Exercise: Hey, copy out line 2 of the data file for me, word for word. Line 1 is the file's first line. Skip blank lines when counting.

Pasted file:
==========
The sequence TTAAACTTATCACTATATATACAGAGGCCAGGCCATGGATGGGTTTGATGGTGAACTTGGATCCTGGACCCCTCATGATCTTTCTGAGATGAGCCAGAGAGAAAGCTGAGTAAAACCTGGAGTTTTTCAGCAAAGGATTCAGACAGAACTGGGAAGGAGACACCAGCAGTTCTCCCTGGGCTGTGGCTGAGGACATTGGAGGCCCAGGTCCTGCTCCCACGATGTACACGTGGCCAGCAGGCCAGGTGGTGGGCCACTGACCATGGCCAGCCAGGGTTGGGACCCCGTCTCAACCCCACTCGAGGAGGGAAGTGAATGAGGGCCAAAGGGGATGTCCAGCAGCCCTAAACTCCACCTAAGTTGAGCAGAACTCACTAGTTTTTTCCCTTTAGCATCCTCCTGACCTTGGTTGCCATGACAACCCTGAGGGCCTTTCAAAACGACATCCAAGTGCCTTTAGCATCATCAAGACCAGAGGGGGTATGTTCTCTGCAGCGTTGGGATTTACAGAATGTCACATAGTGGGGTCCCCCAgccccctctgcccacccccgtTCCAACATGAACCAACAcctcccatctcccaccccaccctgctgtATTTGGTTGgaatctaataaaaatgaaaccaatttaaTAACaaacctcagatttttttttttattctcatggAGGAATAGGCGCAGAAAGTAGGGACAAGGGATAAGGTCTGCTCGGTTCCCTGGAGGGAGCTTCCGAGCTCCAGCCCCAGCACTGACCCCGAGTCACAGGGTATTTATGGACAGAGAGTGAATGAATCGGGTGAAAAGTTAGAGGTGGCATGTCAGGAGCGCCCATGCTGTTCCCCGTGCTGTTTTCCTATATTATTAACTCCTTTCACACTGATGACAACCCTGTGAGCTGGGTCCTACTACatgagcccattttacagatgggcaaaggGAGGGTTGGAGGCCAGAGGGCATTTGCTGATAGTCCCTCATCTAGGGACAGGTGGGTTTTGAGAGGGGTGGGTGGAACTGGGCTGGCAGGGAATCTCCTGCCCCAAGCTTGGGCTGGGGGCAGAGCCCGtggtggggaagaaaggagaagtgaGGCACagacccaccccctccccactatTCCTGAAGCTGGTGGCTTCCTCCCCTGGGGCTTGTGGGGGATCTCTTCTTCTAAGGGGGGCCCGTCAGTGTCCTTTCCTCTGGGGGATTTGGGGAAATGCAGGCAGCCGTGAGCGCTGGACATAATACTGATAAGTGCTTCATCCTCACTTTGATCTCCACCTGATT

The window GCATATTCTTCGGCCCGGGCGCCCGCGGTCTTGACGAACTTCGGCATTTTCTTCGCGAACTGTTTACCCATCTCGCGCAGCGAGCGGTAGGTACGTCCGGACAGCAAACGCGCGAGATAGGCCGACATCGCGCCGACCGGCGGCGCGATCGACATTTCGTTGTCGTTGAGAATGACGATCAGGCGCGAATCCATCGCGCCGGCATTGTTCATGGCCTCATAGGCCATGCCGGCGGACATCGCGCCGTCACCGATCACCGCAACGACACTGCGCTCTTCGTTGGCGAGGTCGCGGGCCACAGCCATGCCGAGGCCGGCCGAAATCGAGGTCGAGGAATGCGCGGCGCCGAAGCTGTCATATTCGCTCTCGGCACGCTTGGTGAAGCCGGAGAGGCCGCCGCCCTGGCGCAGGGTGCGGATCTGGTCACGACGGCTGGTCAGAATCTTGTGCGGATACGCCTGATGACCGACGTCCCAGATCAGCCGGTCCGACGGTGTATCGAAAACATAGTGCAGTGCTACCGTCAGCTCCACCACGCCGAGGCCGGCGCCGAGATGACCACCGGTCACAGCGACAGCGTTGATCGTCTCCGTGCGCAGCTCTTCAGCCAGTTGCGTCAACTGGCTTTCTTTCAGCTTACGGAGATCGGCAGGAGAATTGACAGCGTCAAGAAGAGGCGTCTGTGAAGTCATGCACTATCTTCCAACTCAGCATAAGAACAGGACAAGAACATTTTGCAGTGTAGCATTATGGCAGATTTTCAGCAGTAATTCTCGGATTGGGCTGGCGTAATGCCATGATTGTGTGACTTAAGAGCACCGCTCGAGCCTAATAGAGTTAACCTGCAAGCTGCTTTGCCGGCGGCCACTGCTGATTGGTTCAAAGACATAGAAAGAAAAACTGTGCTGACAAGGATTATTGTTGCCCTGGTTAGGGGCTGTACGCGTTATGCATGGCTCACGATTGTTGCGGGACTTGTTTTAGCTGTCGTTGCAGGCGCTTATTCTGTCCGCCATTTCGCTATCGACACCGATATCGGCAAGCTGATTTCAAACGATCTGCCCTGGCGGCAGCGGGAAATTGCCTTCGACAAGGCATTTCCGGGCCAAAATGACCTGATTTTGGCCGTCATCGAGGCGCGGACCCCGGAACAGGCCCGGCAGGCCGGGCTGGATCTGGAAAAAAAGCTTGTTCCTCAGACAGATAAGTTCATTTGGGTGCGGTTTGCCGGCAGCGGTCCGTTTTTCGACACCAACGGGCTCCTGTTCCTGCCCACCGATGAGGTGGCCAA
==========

The window GCATATTCTTCGGCCCGGGCGCCCGCGGTCTTGACGAACTTCGGCATTTTCTTCGCGAACTGTTTACCCATCTCGCGCAGCGAGCGGTAGGTACGTCCGGACAGCAAACGCGCGAGATAGGCCGACATCGCGCCGACCGGCGGCGCGATCGACATTTCGTTGTCGTTGAGAATGACGATCAGGCGCGAATCCATCGCGCCGGCATTGTTCATGGCCTCATAGGCCATGCCGGCGGACATCGCGCCGTCACCGATCACCGCAACGACACTGCGCTCTTCGTTGGCGAGGTCGCGGGCCACAGCCATGCCGAGGCCGGCCGAAATCGAGGTCGAGGAATGCGCGGCGCCGAAGCTGTCATATTCGCTCTCGGCACGCTTGGTGAAGCCGGAGAGGCCGCCGCCCTGGCGCAGGGTGCGGATCTGGTCACGACGGCTGGTCAGAATCTTGTGCGGATACGCCTGATGACCGACGTCCCAGATCAGCCGGTCCGACGGTGTATCGAAAACATAGTGCAGTGCTACCGTCAGCTCCACCACGCCGAGGCCGGCGCCGAGATGACCACCGGTCACAGCGACAGCGTTGATCGTCTCCGTGCGCAGCTCTTCAGCCAGTTGCGTCAACTGGCTTTCTTTCAGCTTACGGAGATCGGCAGGAGAATTGACAGCGTCAAGAAGAGGCGTCTGTGAAGTCATGCACTATCTTCCAACTCAGCATAAGAACAGGACAAGAACATTTTGCAGTGTAGCATTATGGCAGATTTTCAGCAGTAATTCTCGGATTGGGCTGGCGTAATGCCATGATTGTGTGACTTAAGAGCACCGCTCGAGCCTAATAGAGTTAACCTGCAAGCTGCTTTGCCGGCGGCCACTGCTGATTGGTTCAAAGACATAGAAAGAAAAACTGTGCTGACAAGGATTATTGTTGCCCTGGTTAGGGGCTGTACGCGTTATGCATGGCTCACGATTGTTGCGGGACTTGTTTTAGCTGTCGTTGCAGGCGCTTATTCTGTCCGCCATTTCGCTATCGACACCGATATCGGCAAGCTGATTTCAAACGATCTGCCCTGGCGGCAGCGGGAAATTGCCTTCGACAAGGCATTTCCGGGCCAAAATGACCTGATTTTGGCCGTCATCGAGGCGCGGACCCCGGAACAGGCCCGGCAGGCCGGGCTGGATCTGGAAAAAAAGCTTGTTCCTCAGACAGATAAGTTCATTTGGGTGCGGTTTGCCGGCAGCGGTCCGTTTTTCGACACCAACGGGCTCCTGTTCCTGCCCACCGATGAGGTGGCCAA